Dixons Shares Jump as Retailer’s Loss Is Smaller Than Feared

Dixons Retail Plc, the U.K.’s largest electronics retailer, rose the most five months in London trading after reporting a smaller first-half loss than analysts had estimated and an improving sales trajectory.

The so-called underlying pretax loss widened to 25.3 million pounds ($39.2 million) in the 24 weeks ended Oct. 15, the Hemel Hempstead, England-based company said today, less than the 30.1 million-pound average estimate of eight analysts. Sales at stores open at least a year fell 3 percent in the second quarter, after sliding 7 percent in the first three months.

“The beat will come as a relief,” Matthew McEachran, an analyst at Singer Capital Markets, said in a note. Still, the peak holiday season looks “increasingly difficult,” he said.

Dixons rose 7.1 percent, the biggest gain since June 22, to 10.02 pence. The shares have fallen 56 percent this year on concern that the retailer will be among the worst affected by reduced consumer spending as shoppers cut back on purchasing larger items such as televisions. Chief Executive Officer John Browett said today he’s “cautious” about the economic outlook.

U.K. same-store sales fell 5 percent in the second quarter, improving from the first quarter’s 10 percent decline. Dixons’ first-half loss in the country contracted to 3.9 million pounds from 10.7 million pounds a year earlier.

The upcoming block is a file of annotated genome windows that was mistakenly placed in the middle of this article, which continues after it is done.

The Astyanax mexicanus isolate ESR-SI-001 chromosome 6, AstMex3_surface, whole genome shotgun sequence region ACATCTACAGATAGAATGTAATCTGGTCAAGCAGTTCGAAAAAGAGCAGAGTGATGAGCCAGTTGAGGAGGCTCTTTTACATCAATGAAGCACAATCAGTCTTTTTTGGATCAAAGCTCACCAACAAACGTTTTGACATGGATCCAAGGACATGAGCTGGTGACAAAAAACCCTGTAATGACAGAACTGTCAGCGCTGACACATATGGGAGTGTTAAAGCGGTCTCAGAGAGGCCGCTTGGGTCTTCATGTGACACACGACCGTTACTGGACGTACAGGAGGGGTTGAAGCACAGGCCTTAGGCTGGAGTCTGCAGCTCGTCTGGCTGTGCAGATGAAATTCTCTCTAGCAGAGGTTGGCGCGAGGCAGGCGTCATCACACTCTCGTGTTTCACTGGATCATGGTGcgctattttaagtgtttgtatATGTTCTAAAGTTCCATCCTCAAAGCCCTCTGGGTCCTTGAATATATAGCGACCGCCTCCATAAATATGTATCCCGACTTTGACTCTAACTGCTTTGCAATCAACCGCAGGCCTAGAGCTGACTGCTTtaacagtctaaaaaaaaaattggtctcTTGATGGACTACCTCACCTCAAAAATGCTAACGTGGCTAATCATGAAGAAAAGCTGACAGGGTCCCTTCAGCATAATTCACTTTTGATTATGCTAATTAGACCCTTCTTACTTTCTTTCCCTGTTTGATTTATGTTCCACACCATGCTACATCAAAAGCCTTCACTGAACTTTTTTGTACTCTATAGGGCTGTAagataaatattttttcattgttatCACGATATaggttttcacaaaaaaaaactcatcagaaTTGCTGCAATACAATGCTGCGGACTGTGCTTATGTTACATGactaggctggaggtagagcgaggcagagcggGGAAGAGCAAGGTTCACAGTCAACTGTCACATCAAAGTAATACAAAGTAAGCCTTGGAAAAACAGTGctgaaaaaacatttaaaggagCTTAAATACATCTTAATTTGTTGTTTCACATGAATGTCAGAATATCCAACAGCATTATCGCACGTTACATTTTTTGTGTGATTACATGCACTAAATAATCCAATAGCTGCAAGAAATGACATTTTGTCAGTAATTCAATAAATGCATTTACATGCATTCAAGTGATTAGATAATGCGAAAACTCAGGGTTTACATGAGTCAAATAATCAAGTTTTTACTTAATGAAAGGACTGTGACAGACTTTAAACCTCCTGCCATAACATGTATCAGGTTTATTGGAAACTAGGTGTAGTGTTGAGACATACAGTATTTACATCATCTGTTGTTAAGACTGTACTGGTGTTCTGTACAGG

IPads, Headphones

Browett said Dixons increased its share of a consumer-electronics market that declined 7 percent to 8 percent in the first half, helped by a good “back to school” period.

Apple Inc. iPads and Beats by Dr. Dre headphones will be strong sellers over the holiday, he said on a conference call.

“Peak trading has been up every year” since 2007, the executive said, adding that he expects “very strong” Christmas business. “The issue is, however, what the run into Christmas and out of Christmas will be.”

December retail sales in the U.K. may stagnate this year, the first holiday with no growth since 2008, according to Deloitte LLP. Philip Green, the billionaire owner of Arcadia Group Ltd., said today that he sees a “slightly softer” Christmas this year as subdued market conditions stint sales.

Dixons reported improved sales growth in the Nordic region, where its Elkjop chain is the largest electronics retailer. Same-store revenue rose 6 percent in the second quarter, compared with 4 percent in the year’s first three months. Profit in the region declined to 42.1 million pounds from 45 million pounds a year earlier as Elkjop discounted to gain business.

Cost Cutting

Economic turmoil in Europe as the region acts to address a debt crisis is “not helpful to our business,” Browett said.

“There’s no panic across our customer base,” he said. “People are a bit more cautious though.”

Dixons said it’s on target to reduce costs by 60 million pounds this year, as part of a three-year plan to cut expenses by 150 million pounds.

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